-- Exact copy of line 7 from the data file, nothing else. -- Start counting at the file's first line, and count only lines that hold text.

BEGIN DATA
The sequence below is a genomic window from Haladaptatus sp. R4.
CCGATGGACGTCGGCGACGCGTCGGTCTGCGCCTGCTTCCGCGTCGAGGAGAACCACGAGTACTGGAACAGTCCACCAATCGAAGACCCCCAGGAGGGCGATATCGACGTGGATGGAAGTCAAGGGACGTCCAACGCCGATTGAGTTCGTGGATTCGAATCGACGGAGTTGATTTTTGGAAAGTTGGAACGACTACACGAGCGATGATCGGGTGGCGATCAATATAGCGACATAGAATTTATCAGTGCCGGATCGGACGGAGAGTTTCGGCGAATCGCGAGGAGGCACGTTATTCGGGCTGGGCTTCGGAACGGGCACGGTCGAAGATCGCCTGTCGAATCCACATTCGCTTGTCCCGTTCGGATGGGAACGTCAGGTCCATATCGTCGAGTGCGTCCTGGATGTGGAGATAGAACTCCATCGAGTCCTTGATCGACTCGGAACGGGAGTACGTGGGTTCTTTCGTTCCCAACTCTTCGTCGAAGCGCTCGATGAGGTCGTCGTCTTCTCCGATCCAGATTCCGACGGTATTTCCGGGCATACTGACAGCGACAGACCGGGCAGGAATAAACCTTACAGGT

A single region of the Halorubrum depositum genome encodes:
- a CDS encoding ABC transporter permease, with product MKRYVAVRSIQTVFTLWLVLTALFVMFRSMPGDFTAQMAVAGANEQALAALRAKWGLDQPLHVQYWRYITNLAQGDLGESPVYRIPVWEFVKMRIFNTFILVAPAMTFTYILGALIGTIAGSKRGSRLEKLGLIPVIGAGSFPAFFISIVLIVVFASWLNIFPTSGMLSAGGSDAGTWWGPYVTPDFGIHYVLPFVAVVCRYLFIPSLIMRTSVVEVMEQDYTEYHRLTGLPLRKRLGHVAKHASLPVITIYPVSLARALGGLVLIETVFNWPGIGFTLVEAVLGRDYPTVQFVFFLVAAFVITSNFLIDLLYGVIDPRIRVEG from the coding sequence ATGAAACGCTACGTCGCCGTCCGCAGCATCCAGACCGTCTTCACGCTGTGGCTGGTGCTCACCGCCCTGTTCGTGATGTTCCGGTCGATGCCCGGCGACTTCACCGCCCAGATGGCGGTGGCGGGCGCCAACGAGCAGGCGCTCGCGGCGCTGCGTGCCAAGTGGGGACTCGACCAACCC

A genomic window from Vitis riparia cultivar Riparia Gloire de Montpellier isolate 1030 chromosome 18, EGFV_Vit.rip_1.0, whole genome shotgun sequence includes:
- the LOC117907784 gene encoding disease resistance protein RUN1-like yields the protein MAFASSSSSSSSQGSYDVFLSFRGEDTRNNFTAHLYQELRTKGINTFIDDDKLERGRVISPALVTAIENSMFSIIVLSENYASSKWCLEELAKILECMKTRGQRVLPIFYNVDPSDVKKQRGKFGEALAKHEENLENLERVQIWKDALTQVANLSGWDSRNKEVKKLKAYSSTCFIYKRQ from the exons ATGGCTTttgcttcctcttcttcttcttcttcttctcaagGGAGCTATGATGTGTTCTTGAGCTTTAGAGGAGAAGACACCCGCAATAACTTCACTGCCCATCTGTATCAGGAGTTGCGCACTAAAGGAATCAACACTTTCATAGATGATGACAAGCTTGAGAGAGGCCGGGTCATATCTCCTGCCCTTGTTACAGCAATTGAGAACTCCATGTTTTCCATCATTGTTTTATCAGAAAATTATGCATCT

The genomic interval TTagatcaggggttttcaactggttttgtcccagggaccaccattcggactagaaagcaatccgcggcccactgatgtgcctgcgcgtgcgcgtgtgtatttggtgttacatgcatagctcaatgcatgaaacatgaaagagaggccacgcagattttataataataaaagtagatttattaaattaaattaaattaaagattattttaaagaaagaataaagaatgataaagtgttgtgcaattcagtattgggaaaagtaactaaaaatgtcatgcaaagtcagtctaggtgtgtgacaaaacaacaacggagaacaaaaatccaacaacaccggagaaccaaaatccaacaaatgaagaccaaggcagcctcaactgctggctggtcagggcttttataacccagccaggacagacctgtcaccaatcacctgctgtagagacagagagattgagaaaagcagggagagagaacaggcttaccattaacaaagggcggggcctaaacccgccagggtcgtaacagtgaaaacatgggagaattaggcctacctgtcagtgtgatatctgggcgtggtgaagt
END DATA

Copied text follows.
The genomic interval TTagatcaggggttttcaactggttttgtcccagggaccaccattcggactagaaagcaatccgcggcccactgatgtgcctgcgcgtgcgcgtgtgtatttggtgttacatgcatagctcaatgcatgaaacatgaaagagaggccacgcagattttataataataaaagtagatttattaaattaaattaaattaaagattattttaaagaaagaataaagaatgataaagtgttgtgcaattcagtattgggaaaagtaactaaaaatgtcatgcaaagtcagtctaggtgtgtgacaaaacaacaacggagaacaaaaatccaacaacaccggagaaccaaaatccaacaaatgaagaccaaggcagcctcaactgctggctggtcagggcttttataacccagccaggacagacctgtcaccaatcacctgctgtagagacagagagattgagaaaagcagggagagagaacaggcttaccattaacaaagggcggggcctaaacccgccagggtcgtaacagtgaaaacatgggagaattaggcctacctgtcagtgtgatatctgggcgtggtgaagt